AGUAJUANI INDIANS. The Aguajuani Indians are known from a Spanish document of 1754, which placed them an unspecified distance north or northwest of Nacogdoches. They were evidently not the Yojuanes, whose name (Jujuane) also appears in the same document. Aguajuani resembles Ahehouen, the name of an Indian group recorded in documents of the La Salle expedition. These French documents indicate that in the late seventeenth century the Ahehouens lived inland somewhere north of Matagorda Bay, probably near the Colorado River. No relationship between the Aguajuanis and the Ahehouens has thus far been established, and the linguistic and cultural affiliations of both groups remain unknown.
Image Use Disclaimer
All copyrighted materials included within the Handbook of Texas Online are in accordance with Title 17 U.S.C. Section 107 related to Copyright and “Fair Use” for Non-Profit educational institutions, which permits the Texas State Historical Association (TSHA), to utilize copyrighted materials to further scholarship, education, and inform the public. The TSHA makes every effort to conform to the principles of fair use and to comply with copyright law.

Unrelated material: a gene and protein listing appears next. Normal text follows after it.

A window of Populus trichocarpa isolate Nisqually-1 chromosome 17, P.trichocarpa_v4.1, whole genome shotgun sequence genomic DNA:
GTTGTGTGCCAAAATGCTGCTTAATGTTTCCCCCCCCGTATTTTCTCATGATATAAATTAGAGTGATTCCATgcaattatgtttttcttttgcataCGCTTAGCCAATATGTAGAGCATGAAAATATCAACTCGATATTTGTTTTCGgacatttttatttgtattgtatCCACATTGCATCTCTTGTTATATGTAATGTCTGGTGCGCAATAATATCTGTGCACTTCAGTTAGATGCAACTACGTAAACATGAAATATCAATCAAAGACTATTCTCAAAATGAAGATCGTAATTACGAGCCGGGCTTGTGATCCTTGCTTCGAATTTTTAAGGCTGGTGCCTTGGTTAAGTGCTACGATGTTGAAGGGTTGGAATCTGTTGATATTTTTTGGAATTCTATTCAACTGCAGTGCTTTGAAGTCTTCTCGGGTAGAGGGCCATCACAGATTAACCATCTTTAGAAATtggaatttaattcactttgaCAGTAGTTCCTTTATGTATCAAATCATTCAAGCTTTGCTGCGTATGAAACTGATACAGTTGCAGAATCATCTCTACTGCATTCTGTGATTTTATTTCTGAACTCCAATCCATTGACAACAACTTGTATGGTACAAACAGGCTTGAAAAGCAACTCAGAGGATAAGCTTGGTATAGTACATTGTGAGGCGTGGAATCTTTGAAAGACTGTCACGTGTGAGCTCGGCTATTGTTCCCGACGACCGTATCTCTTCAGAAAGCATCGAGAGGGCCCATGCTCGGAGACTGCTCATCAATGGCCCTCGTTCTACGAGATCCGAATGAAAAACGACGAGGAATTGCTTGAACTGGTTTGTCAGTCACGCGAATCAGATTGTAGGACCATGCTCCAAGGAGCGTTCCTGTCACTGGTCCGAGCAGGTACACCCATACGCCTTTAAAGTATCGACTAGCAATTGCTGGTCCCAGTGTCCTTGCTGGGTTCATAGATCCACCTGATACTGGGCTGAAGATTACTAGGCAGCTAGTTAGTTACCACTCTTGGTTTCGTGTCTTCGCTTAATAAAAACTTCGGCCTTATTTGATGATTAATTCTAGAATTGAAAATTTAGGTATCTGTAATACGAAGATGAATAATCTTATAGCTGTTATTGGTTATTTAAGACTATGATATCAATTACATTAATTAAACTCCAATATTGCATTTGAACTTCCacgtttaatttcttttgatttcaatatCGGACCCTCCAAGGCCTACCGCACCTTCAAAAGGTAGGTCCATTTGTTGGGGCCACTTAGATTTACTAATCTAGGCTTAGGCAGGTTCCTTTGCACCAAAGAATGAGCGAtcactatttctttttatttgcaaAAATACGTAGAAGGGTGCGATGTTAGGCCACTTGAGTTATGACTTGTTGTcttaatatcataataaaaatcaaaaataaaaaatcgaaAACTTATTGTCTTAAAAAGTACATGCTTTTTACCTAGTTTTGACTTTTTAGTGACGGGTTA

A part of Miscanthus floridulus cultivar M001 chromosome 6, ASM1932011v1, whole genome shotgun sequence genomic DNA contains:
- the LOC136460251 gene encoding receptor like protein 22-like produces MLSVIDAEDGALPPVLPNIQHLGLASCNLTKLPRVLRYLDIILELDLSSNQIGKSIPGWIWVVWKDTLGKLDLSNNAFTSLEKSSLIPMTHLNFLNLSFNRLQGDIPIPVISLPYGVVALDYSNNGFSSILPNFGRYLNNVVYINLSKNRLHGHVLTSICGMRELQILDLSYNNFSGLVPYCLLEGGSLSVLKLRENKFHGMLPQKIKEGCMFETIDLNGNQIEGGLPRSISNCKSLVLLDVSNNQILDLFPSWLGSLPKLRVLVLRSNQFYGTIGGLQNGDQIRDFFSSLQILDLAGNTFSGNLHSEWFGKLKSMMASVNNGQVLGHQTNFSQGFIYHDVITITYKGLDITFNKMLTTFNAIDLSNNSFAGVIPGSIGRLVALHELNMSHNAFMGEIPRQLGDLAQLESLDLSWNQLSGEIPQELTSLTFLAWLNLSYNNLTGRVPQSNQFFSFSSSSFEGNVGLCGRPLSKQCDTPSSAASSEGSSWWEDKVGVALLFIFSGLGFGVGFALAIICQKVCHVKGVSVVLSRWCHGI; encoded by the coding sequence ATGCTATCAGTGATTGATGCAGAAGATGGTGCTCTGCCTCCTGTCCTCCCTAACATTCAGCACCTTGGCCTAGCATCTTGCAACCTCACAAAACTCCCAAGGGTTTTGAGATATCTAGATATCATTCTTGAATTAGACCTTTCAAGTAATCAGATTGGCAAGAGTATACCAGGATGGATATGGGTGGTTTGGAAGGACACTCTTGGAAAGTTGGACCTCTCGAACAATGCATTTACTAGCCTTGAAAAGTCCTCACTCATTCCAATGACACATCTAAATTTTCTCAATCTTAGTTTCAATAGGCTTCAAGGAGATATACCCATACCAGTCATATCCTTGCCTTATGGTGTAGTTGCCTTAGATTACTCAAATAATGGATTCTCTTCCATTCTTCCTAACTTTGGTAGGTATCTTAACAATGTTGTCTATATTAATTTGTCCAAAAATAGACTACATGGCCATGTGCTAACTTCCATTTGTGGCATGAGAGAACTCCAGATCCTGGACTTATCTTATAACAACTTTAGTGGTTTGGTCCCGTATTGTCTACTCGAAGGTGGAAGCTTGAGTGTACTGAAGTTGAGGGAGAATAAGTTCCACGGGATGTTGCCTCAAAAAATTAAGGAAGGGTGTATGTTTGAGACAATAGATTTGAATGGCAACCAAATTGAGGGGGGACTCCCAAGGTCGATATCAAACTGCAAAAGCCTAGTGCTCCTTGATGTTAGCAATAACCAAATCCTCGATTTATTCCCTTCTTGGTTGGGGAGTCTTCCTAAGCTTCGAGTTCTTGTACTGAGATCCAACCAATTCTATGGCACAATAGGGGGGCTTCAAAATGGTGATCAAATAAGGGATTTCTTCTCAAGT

For more information go to: http://www.law.cornell.edu/uscode/17/107.shtml
If you wish to use copyrighted material from this site for purposes of your own that go beyond fair use, you must obtain permission from the copyright owner.
The following, adapted from the Chicago Manual of Style, 15th edition, is the preferred citation for this article.Handbook of Texas Online, Thomas N. Campbell, "Aguajuani Indians," accessed October 26, 2016, http://www.tshaonline.org/handbook/online/articles/bma07.
Uploaded on June 9, 2010. Published by the Texas State Historical Association.